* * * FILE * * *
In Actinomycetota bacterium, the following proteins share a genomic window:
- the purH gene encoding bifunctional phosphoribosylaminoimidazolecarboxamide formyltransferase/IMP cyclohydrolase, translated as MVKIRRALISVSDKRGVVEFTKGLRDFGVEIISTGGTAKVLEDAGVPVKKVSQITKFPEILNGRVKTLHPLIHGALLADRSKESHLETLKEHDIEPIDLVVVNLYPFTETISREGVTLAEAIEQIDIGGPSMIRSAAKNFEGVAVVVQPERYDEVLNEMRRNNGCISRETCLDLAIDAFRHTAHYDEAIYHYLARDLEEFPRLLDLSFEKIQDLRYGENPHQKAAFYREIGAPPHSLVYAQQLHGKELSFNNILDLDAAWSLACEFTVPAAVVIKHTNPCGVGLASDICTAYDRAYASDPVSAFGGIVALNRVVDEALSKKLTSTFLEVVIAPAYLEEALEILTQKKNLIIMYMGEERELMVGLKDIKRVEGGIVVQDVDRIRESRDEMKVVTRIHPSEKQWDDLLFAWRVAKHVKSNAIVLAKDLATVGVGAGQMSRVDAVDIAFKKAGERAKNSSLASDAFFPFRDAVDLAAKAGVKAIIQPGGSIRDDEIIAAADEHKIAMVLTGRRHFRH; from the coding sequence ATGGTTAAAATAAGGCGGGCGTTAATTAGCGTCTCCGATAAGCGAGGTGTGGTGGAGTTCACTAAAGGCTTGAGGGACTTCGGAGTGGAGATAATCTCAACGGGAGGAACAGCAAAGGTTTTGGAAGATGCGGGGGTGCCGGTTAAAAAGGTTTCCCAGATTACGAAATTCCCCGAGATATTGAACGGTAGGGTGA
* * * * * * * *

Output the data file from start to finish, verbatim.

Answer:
In Actinomycetota bacterium, the following proteins share a genomic window:
- the purH gene encoding bifunctional phosphoribosylaminoimidazolecarboxamide formyltransferase/IMP cyclohydrolase, translated as MVKIRRALISVSDKRGVVEFTKGLRDFGVEIISTGGTAKVLEDAGVPVKKVSQITKFPEILNGRVKTLHPLIHGALLADRSKESHLETLKEHDIEPIDLVVVNLYPFTETISREGVTLAEAIEQIDIGGPSMIRSAAKNFEGVAVVVQPERYDEVLNEMRRNNGCISRETCLDLAIDAFRHTAHYDEAIYHYLARDLEEFPRLLDLSFEKIQDLRYGENPHQKAAFYREIGAPPHSLVYAQQLHGKELSFNNILDLDAAWSLACEFTVPAAVVIKHTNPCGVGLASDICTAYDRAYASDPVSAFGGIVALNRVVDEALSKKLTSTFLEVVIAPAYLEEALEILTQKKNLIIMYMGEERELMVGLKDIKRVEGGIVVQDVDRIRESRDEMKVVTRIHPSEKQWDDLLFAWRVAKHVKSNAIVLAKDLATVGVGAGQMSRVDAVDIAFKKAGERAKNSSLASDAFFPFRDAVDLAAKAGVKAIIQPGGSIRDDEIIAAADEHKIAMVLTGRRHFRH; from the coding sequence ATGGTTAAAATAAGGCGGGCGTTAATTAGCGTCTCCGATAAGCGAGGTGTGGTGGAGTTCACTAAAGGCTTGAGGGACTTCGGAGTGGAGATAATCTCAACGGGAGGAACAGCAAAGGTTTTGGAAGATGCGGGGGTGCCGGTTAAAAAGGTTTCCCAGATTACGAAATTCCCCGAGATATTGAACGGTAGGGTGA